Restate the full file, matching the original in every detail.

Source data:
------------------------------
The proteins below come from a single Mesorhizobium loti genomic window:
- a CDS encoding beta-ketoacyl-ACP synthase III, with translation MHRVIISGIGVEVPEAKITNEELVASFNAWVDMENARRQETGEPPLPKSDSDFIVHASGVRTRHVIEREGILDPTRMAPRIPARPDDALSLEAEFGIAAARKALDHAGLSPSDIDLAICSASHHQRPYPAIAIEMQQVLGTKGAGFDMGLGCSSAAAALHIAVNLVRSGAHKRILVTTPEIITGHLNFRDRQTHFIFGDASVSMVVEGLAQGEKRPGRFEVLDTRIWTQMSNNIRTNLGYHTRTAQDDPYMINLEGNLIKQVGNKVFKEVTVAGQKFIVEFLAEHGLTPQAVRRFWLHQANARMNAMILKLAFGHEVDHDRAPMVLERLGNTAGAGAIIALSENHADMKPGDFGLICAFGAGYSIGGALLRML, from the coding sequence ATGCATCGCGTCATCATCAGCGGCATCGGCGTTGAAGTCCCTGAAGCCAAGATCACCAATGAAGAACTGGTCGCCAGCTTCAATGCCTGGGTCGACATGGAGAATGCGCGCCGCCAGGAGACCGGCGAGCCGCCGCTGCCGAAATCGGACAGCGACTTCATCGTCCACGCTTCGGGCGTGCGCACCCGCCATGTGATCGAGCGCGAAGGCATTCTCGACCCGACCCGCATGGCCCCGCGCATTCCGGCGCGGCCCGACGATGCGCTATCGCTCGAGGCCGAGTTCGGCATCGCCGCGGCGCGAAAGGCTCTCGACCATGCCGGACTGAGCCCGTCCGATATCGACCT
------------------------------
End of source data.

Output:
The proteins below come from a single Mesorhizobium loti genomic window:
- a CDS encoding beta-ketoacyl-ACP synthase III, with translation MHRVIISGIGVEVPEAKITNEELVASFNAWVDMENARRQETGEPPLPKSDSDFIVHASGVRTRHVIEREGILDPTRMAPRIPARPDDALSLEAEFGIAAARKALDHAGLSPSDIDLAICSASHHQRPYPAIAIEMQQVLGTKGAGFDMGLGCSSAAAALHIAVNLVRSGAHKRILVTTPEIITGHLNFRDRQTHFIFGDASVSMVVEGLAQGEKRPGRFEVLDTRIWTQMSNNIRTNLGYHTRTAQDDPYMINLEGNLIKQVGNKVFKEVTVAGQKFIVEFLAEHGLTPQAVRRFWLHQANARMNAMILKLAFGHEVDHDRAPMVLERLGNTAGAGAIIALSENHADMKPGDFGLICAFGAGYSIGGALLRML, from the coding sequence ATGCATCGCGTCATCATCAGCGGCATCGGCGTTGAAGTCCCTGAAGCCAAGATCACCAATGAAGAACTGGTCGCCAGCTTCAATGCCTGGGTCGACATGGAGAATGCGCGCCGCCAGGAGACCGGCGAGCCGCCGCTGCCGAAATCGGACAGCGACTTCATCGTCCACGCTTCGGGCGTGCGCACCCGCCATGTGATCGAGCGCGAAGGCATTCTCGACCCGACCCGCATGGCCCCGCGCATTCCGGCGCGGCCCGACGATGCGCTATCGCTCGAGGCCGAGTTCGGCATCGCCGCGGCGCGAAAGGCTCTCGACCATGCCGGACTGAGCCCGTCCGATATCGACCT